Anti-Diuretic Hormone (ADH, Vasopressin)

Clinical Significance
Anti-Diuretic Hormone is a hormone released by the neurohypophysis.  It has potent anti-diuretic and vasopressor activities.  It is released with its carrier protein Neurophysin.  Anti-Diuretic Hormone measurement gives a good indicator of posterior pituitary function and activity.  Secretion of Anti-Diuretic Hormone is primarily controlled by the osmotic pressure of the plasma.  Blood pressure, blood volume, nausea, hypoglycemia, and Angiotensin are other factors regulating Anti-Diuretic Hormone secretion.  The most important function of Anti-Diuretic Hormone is the reduction of the rate of urine output. 

Reference Range
Up to 7 pg/ml

Anti-Diuretic Hormone is measured by direct radioimmunoassay.

Patient Preparation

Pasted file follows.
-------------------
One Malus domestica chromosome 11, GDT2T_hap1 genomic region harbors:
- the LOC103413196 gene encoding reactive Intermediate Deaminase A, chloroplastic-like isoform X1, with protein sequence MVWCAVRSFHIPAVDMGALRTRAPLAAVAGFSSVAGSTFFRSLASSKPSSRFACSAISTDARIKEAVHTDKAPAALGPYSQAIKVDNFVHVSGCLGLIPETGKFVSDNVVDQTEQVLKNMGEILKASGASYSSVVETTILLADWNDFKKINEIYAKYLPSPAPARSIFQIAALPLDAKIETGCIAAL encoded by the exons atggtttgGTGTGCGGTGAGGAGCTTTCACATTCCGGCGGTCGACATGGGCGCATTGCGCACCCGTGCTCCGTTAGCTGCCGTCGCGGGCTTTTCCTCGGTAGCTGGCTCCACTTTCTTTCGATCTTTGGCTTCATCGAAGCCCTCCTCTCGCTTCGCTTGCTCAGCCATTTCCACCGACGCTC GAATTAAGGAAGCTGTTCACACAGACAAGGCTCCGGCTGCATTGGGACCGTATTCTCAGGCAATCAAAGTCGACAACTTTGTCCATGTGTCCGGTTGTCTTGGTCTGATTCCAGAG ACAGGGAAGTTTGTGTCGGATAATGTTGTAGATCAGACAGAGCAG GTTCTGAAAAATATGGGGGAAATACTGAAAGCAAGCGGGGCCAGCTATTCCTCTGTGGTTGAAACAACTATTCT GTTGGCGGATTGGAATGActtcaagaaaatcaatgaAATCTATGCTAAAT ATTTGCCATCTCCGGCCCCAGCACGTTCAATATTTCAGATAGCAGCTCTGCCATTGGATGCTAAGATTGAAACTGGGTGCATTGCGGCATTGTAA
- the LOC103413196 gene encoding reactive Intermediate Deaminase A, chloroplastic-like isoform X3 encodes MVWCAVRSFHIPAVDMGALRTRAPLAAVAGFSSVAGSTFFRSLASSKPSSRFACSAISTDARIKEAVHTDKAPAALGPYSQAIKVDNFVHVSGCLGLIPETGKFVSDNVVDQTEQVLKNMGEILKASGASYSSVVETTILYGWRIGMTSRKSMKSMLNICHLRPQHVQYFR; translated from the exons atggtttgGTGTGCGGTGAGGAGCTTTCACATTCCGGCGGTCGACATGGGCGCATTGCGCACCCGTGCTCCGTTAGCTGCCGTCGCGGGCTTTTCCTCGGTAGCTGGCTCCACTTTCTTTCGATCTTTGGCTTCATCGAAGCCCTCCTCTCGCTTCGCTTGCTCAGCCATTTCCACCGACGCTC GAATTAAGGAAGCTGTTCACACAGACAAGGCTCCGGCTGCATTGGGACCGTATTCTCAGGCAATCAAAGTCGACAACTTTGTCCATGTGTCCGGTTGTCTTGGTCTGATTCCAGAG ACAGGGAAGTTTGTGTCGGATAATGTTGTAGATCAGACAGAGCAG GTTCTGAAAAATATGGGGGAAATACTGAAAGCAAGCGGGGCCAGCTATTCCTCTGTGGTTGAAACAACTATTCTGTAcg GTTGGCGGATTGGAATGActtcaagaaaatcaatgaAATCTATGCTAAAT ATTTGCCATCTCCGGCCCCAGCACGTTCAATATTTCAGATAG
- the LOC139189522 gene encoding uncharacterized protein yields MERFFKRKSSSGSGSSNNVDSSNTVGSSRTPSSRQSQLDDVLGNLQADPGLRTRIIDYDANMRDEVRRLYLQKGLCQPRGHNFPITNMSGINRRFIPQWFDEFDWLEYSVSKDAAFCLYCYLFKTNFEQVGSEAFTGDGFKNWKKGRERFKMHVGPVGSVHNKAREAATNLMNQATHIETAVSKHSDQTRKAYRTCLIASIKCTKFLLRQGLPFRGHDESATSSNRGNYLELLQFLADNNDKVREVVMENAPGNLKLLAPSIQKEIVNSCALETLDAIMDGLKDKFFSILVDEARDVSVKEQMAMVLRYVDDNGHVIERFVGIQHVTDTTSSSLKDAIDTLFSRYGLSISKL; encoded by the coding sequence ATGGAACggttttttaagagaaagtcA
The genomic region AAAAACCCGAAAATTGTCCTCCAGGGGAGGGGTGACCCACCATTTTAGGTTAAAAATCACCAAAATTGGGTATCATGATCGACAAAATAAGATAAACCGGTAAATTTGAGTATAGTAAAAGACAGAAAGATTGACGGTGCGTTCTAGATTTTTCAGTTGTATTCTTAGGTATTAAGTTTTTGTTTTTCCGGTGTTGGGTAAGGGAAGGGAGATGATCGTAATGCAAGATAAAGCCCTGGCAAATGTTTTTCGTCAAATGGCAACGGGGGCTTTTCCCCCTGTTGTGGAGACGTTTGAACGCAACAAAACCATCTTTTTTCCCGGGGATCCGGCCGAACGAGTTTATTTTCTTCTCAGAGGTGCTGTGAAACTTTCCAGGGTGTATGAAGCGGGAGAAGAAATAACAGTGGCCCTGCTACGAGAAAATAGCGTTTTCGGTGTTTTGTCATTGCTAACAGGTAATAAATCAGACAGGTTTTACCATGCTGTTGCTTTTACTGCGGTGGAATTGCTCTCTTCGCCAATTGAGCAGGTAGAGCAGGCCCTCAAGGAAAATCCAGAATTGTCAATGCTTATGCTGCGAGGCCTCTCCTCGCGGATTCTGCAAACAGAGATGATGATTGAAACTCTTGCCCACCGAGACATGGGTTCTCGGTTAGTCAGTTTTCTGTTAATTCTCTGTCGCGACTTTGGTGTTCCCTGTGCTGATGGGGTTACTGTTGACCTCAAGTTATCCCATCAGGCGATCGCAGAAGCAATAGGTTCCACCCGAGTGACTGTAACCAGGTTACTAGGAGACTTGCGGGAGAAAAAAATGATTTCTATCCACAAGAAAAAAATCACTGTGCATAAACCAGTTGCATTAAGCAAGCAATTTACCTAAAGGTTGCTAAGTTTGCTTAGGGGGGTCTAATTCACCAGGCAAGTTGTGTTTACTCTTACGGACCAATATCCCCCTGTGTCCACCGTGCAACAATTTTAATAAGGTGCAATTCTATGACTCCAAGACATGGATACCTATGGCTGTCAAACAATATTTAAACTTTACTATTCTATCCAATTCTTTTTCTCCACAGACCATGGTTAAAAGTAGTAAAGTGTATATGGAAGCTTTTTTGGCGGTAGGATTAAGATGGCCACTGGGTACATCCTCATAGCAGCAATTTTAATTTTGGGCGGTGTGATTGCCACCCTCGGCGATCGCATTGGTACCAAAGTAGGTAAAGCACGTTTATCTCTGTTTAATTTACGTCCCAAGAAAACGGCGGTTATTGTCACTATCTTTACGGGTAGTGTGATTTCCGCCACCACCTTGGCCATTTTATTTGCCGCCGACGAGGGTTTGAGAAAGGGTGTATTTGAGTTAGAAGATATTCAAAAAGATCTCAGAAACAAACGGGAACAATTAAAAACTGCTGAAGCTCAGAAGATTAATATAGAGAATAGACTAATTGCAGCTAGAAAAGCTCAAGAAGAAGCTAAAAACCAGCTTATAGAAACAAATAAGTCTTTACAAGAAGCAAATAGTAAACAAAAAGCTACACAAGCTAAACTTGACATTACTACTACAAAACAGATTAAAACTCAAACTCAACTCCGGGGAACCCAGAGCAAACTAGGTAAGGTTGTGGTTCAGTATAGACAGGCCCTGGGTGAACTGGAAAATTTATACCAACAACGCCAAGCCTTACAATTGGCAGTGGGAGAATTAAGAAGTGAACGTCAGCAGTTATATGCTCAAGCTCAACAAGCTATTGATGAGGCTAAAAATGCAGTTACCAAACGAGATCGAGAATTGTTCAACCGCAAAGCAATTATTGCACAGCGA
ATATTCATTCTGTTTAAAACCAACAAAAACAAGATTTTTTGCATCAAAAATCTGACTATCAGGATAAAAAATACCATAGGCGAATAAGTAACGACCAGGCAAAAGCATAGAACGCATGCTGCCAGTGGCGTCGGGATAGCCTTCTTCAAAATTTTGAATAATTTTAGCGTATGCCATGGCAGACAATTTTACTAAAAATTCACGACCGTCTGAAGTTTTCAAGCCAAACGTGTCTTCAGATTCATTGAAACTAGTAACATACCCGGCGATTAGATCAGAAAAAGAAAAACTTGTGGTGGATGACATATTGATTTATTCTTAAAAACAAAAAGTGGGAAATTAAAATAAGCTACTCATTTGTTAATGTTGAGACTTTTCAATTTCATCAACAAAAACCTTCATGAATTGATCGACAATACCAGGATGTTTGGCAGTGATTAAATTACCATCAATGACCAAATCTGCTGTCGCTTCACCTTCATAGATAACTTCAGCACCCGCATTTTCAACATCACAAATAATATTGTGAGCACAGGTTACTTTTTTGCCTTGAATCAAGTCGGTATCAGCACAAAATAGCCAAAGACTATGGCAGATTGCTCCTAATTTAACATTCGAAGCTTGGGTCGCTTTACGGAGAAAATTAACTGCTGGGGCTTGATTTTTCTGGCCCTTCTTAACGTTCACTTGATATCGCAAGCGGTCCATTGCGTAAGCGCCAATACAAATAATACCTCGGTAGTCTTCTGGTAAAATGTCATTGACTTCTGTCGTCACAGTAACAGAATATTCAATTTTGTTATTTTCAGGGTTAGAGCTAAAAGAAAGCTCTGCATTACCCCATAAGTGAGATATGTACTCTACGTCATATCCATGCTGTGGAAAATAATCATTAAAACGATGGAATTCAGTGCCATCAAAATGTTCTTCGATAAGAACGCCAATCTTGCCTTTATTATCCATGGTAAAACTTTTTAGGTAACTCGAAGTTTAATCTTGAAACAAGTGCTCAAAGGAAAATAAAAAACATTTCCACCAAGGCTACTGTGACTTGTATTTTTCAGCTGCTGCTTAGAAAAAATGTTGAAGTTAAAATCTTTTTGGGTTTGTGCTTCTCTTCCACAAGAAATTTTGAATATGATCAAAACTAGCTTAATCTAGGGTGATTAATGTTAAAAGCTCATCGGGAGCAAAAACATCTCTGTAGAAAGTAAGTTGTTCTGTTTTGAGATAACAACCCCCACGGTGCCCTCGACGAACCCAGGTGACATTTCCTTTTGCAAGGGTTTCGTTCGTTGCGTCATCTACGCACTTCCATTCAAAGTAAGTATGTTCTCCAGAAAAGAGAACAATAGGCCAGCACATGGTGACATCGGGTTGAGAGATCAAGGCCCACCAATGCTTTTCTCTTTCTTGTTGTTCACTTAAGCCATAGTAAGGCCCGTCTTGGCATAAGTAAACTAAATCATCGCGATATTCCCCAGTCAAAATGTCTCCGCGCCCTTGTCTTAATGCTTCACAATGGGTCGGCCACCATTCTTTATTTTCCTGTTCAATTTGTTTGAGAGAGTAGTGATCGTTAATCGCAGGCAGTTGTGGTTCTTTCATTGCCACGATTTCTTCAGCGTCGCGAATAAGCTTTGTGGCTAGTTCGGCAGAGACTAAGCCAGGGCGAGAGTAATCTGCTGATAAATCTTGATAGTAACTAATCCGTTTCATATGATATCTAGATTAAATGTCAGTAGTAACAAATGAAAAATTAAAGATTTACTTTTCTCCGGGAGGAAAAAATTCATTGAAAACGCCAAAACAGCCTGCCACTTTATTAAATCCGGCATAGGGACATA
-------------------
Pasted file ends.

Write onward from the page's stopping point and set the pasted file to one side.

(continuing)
Patient should not be on diuretics, hypertension, or blood pressure medication, if possible, for at least 48 hours prior to collection of specimen.

Specimen Collection
3 ml serum or plasma EDTA should be collected and separated as soon as possible.  Store specimens frozen.  Minimum specimen size is 1 ml. Whole blood not acceptable specimen type.

Special Specimens
For tumor/tissue and various fluids (i.e., CSF, peritoneal, synovial, etc.), contact the Institute for requirements and special handling.

Shipping Instructions
Ship specimens frozen in dry ice.

1. Gavras H.  Role of Vasopressin in Clinical Hypertension and Congestive Cardiac Failure:  Interaction with the Sympathetic Nervous System.  Clin Chem 37:1828-1830, 1991.

2. H Gavras, I Gavras.  Salt-Induced Hypertension: The Interactive Role of Vasopressin and of the Sympathetic Nervous System.  J Hypertens 7: 601-606,1989.

CPT Code: 
Immunoassay  83519